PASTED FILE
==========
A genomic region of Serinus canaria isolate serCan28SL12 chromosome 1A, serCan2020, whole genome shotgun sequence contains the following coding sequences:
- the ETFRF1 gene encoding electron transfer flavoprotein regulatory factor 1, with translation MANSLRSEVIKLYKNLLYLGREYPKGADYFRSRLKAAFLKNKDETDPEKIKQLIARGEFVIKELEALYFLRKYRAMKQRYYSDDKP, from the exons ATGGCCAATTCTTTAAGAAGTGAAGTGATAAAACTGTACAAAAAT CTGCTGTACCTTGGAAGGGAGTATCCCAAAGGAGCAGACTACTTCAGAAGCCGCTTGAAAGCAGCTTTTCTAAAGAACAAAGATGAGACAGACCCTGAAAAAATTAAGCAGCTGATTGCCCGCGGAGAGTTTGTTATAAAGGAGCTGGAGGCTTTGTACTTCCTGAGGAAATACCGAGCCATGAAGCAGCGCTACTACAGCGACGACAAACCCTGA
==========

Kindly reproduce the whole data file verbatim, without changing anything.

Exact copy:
A genomic region of Serinus canaria isolate serCan28SL12 chromosome 1A, serCan2020, whole genome shotgun sequence contains the following coding sequences:
- the ETFRF1 gene encoding electron transfer flavoprotein regulatory factor 1, with translation MANSLRSEVIKLYKNLLYLGREYPKGADYFRSRLKAAFLKNKDETDPEKIKQLIARGEFVIKELEALYFLRKYRAMKQRYYSDDKP, from the exons ATGGCCAATTCTTTAAGAAGTGAAGTGATAAAACTGTACAAAAAT CTGCTGTACCTTGGAAGGGAGTATCCCAAAGGAGCAGACTACTTCAGAAGCCGCTTGAAAGCAGCTTTTCTAAAGAACAAAGATGAGACAGACCCTGAAAAAATTAAGCAGCTGATTGCCCGCGGAGAGTTTGTTATAAAGGAGCTGGAGGCTTTGTACTTCCTGAGGAAATACCGAGCCATGAAGCAGCGCTACTACAGCGACGACAAACCCTGA